Rice turns asphaltene into graphene for composites: ‘Flashed’ byproduct of crude oil could bolster materials, polymer inks November 18th, 2022

How “2D” materials expand: New technique that accurately measures how atom-thin materials expand when heated could help engineers develop faster, more powerful electronic devices November 18th, 2022

Microfluidics/Nanofluidics

Researchers design new inks for 3D-printable wearable bioelectronics: Potential uses include printing electronic tattoos for medical tracking applications August 19th, 2022

Oregon State University research pushes closer to new therapy for pancreatic cancer May 6th, 2022

Directly into the brain: A 3D multifunctional and flexible neural interface: Novel design of brain chip implant allows for measuring neuronal activity while simultaneously delivering drugs to the implant site October 1st, 2021

Confined magnetic colloidal system for controllable fluid transport March 16th, 2021

Possible Futures

HKUST researchers develop a novel integration scheme for efficient coupling between III-V and silicon November 18th, 2022

NIST’s grid of quantum islands could reveal secrets for powerful technologies November 18th, 2022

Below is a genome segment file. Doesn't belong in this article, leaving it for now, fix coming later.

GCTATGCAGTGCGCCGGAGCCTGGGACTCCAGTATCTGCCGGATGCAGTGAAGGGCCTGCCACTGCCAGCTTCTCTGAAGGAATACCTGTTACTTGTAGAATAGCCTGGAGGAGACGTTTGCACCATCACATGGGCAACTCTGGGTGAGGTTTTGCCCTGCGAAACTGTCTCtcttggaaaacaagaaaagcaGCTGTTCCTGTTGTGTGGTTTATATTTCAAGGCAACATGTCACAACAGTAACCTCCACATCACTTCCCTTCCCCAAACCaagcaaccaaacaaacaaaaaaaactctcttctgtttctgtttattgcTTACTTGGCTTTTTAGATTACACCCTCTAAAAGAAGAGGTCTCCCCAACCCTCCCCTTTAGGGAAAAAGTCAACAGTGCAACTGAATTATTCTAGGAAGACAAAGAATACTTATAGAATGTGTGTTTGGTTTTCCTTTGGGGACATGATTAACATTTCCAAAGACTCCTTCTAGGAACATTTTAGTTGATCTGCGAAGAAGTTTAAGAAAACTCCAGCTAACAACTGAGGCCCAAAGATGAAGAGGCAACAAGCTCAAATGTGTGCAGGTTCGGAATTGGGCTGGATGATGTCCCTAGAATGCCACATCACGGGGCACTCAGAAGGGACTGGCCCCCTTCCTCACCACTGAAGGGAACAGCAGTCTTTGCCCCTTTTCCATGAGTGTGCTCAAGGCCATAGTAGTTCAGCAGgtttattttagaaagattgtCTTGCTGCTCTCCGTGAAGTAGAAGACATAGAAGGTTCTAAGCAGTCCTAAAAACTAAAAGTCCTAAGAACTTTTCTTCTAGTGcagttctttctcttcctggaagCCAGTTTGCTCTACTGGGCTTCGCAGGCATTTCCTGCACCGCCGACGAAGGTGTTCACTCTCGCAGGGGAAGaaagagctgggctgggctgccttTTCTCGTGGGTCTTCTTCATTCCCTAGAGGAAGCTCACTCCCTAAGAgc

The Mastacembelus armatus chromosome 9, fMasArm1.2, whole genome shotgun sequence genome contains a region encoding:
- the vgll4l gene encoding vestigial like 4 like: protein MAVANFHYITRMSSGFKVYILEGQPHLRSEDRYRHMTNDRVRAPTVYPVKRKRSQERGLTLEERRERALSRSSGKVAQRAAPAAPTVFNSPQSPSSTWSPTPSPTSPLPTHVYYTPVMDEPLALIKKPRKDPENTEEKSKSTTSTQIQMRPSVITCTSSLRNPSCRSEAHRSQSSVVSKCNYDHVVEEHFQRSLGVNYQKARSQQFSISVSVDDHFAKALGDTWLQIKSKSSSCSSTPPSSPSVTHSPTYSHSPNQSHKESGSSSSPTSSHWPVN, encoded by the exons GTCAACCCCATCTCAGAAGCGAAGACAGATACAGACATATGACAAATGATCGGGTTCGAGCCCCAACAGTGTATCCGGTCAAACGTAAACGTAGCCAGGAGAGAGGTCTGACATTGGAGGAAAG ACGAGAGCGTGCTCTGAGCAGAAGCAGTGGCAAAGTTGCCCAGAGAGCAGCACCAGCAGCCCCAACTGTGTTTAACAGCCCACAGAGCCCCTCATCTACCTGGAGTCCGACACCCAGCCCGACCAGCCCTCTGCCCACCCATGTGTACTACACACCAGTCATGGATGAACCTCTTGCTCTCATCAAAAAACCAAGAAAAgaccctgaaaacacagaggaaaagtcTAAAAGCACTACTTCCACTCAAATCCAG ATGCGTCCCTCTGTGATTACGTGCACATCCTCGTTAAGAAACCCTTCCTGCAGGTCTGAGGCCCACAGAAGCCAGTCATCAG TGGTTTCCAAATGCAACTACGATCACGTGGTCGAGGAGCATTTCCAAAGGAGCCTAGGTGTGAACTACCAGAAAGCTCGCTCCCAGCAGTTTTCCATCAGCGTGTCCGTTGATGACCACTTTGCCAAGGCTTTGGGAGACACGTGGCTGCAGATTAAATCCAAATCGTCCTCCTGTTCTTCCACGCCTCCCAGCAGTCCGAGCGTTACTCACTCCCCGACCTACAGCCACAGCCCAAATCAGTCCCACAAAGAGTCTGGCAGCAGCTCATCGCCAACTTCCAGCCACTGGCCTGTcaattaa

A new experiment pushes the boundaries of our understanding of topological quantum matter: The behavior of bosonic particles observed in a magnetic insulator fabricated from ruthenium chloride can be explained by a relatively new and little-studied physics phenomenon called the B November 18th, 2022

Trial by wind: Testing the heat resistance of carbon fiber-reinforced ultra-high-temperature ceramic matrix composites: Researchers use an arc-wind tunnel to test the heat resistance of carbon fiber reinforced ultra-high-temperature ceramic matrix composites November 18th, 2022

Nanomedicine

Cutting-edge combination shows promise in patients with chemotherapy-resistant urothelial cancer November 4th, 2022

Advanced nanoparticles provide new weapon to fight difficult cancers: Researchers use nanoparticles to deliver a bacterially derived compound that targets the STING pathway to suppress tumor growth and metastasis by disrupting blood vessels and stimulating immune response October 28th, 2022

Smart materials: metal cations-recognizable thermoresponsive polymers: Osaka Metropolitan University scientists developed a novel polymer, the thermoresponsiveness of which can easily be regulated by changing the type and mixing ratio of ionic species October 14th, 2022

Quantum-Si’s next-generation single-molecule protein sequencing technology published in Science, signaling new era of life science and biomedical research: Semiconductor chip and Time Domain Sequencing™ technology will advance drug discovery and diagnostics, enabling people to li October 14th, 2022

Discoveries

An on-chip time-lens generates ultrafast pulses: New device opens the doors to applications in communication, quantum computing, astronomy November 18th, 2022

Researchers at Purdue unlock light-matter interactions on sub-nanometer scales, leading to ‘picophotonics’ November 18th, 2022